The next step is to add actor instances. You have complete freedom on how to you want to define your actors. They are simply doing stuff with their instance variables, which are accessed with the JavaScript this keyword. Let’s use the circle example actor defined earlier. To add an instance of circle to Kapi, simply use .add():

var myCircle = myKapi.add(circle, { 
    name : 'myCircle',
    x : 0,
    y : 0,
    radius : 50,
    color : '#00ff00',
    easing : 'easeInOutQuad'
});

kapi.add() defines the initial state of an actor within the kapi instance - this is done in the second parameter with a configuration object. The properties of this object will be present in all keyframes of myCircle. If there is a property that will be used anywhere by this actor in the animation, you need to define it in kapi.add().

A few important things to note: If you do not specify a name property, one will be randomly generated for you. It does not need to have the same name as the variable that gets assigned the reference of the returned object from kapi.add().

A word about kapi.add(): This is a factory method that produces an actor object. All actor objects have a number of methods that are set up as soon as they are created, including draw(), keyframe(), to(), and more. Please consult the API docs for a detailed description of all the actor methods.

You can add as many actors as you like with this approach. Also, you can mix and match the actor types as you please (you can have multiple circles.)

Defining states

Now that you have set up your actors and your stage, you can define keyframe states.

To define a keyframe, call actor.keyframe(), like so:

myCircle.keyframe(0, {
  x : 200,
  y : 150,
  radius : '*=2',
  color : '#0000ff'
});

This would make a keyframe for myCircle at keyframe zero. This particular keyframe would place the circle down and to the right, double the size, and fade it to blue (from green). Since this is keyframe zero, the change would be completed as soon as the animation begins. Any properties that are missing from a keyframe definition are inherited from the previous keyframe, if there is one. If the property isn’t present on that keyframe, the same property from the keyframe before that is used. This property lookup goes all the way back to the state that was passed to kapi.add(), if necessary.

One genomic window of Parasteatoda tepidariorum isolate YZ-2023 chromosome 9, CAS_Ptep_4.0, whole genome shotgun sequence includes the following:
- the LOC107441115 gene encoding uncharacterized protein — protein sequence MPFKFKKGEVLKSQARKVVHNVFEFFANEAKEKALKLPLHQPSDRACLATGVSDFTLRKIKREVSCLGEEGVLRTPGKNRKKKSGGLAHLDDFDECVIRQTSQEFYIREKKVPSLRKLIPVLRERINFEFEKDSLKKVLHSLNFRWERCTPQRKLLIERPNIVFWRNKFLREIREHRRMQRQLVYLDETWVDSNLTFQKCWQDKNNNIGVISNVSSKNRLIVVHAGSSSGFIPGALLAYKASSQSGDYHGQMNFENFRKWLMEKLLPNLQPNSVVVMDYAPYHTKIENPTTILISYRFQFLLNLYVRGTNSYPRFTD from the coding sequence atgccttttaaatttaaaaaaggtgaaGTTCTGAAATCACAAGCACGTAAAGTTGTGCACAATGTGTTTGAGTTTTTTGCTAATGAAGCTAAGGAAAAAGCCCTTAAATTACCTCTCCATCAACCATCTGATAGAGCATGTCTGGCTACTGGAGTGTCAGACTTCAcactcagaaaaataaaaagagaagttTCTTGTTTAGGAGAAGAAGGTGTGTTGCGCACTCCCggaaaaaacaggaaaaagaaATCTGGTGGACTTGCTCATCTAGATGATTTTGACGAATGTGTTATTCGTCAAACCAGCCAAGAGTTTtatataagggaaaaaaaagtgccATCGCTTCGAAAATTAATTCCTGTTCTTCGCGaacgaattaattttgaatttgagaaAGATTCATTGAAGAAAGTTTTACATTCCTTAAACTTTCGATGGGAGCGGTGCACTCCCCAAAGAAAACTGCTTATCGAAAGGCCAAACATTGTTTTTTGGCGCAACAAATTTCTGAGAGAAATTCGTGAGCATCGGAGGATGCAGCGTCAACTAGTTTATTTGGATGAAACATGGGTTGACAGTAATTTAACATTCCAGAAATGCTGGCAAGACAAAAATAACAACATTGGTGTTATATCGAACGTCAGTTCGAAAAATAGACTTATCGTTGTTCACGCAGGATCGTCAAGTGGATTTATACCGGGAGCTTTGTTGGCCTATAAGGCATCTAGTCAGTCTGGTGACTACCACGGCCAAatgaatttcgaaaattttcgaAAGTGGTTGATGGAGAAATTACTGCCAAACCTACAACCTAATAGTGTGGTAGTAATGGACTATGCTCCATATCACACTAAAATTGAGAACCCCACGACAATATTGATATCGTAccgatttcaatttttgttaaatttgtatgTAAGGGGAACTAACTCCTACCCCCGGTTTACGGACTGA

Actors will not appear on the screen until they are given a keyframe. If the first keyframe that an actor is on is also the last keyframe in the animation, and there are other actors in the animation making more keyframes, you won’t see that actor because the animation is starting over as soon as the actor “enters” the stage.

The actor.keyframe() function is chainable, so you can do this:

myCircle.keyframe(0, {
  x : 60,
  y : 50,
  color : '#0000ff'
}).keyframe(30, {
  x : 250,
  y : 50,
  radius : '/=2'
});

Immediate actions

Another way to move your actors around is to use an Immediate Action. Currently the only Immediate Action is actor.to(). Immediate actions work a little differently than keyframes. Keyframes form an animation loop that can repeat itself. Immediate Actions, on the other hand, are executed immediately, only once, and then discarded. If multiple Immediate Actions are created for an actor, they are placed into a queue and execute in the order that they were created.

myCircle.to('2s', {
  x: '+=100',
  y: 50,
  color: '#ff0000'
});

From the instant this method is called, myCircle will move 100 pixels to the right of its current position, to the 50th pixel down in the canvas, and fade to red. This will happen over the course of two seconds, which is defined by the first parameter ('2s).